The Effect of Integrated Math

I think a study needs to be started here in Washington about the correlation between the Integrated Math program and the low scores on the math section of Washington’s graduation exam. Nearly half the sophomores in the state failed it. That’s just unacceptable.

Many of them are our students, students we have worked hard to help understand the concepts necessary to pass the WASL. We see them two to four hours a week, there’s only so much we can do.

What I honestly believe is at the root of the problem is the Integrated Math program that seems to be in place in areas of Washington. This program seems to be frustrating local students no end, and after a week or so of trying to help these students with their homework, it wasn’t hard to see why.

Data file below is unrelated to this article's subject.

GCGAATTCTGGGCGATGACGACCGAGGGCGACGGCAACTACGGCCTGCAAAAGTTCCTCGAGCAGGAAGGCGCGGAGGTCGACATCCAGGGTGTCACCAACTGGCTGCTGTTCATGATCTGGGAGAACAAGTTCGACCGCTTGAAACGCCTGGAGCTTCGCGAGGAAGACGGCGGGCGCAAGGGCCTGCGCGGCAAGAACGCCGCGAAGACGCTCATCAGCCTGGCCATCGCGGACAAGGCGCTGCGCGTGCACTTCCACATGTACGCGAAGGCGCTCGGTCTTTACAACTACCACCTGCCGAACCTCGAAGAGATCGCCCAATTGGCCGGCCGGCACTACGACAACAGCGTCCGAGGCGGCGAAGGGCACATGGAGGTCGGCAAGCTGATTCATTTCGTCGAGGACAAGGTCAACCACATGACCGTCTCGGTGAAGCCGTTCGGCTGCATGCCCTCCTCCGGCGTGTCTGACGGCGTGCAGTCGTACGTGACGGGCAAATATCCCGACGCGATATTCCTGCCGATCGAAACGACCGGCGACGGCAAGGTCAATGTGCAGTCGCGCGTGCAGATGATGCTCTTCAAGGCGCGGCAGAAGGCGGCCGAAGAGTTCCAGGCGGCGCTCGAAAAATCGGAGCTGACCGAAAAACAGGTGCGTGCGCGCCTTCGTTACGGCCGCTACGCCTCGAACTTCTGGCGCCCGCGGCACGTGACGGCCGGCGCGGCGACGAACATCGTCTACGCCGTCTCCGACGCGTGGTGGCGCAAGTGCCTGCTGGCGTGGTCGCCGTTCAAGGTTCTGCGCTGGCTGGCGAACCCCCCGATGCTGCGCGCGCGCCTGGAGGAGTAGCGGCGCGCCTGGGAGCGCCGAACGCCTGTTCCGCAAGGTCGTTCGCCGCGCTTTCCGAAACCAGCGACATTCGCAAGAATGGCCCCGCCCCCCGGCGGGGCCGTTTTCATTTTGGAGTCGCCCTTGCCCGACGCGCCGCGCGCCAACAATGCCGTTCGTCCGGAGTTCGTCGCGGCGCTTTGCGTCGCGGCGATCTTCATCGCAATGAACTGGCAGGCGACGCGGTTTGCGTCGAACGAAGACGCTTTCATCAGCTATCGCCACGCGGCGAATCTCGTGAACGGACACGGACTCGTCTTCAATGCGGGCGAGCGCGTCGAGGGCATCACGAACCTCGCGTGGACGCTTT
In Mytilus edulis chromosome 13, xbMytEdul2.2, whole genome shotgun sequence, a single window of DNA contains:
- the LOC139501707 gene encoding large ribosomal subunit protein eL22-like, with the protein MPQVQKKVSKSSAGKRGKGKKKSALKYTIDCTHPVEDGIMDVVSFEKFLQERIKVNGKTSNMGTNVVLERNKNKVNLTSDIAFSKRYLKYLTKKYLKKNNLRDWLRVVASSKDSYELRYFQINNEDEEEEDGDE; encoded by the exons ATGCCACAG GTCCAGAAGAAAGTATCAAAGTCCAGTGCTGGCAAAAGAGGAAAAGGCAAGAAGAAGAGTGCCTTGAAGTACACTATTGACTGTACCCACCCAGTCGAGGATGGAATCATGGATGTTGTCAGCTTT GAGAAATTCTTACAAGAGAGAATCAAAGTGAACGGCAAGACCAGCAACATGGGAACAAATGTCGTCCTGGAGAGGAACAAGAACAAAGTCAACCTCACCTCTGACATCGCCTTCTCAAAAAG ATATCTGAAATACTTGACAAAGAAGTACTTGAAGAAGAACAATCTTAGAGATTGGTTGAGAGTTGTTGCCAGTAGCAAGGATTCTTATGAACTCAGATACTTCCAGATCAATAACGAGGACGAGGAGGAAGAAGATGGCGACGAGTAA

The program combines algebra, trigonometry, and geometry into one three-level class. The students practice exclusively on real-world problems. While that might be all well and good, it never actually gets around to teaching the skills necessary to complete these problems. To make matters worse, the problems in the textbooks are worded in such a way that experienced math teachers are having to look at the answer and then work backwards to figure out the approach the writer wanted.

Call me crazy, but math isn’t hard, and we should be doing everything in our power to make it more accessible to them. This, I suspect, isn’t working.


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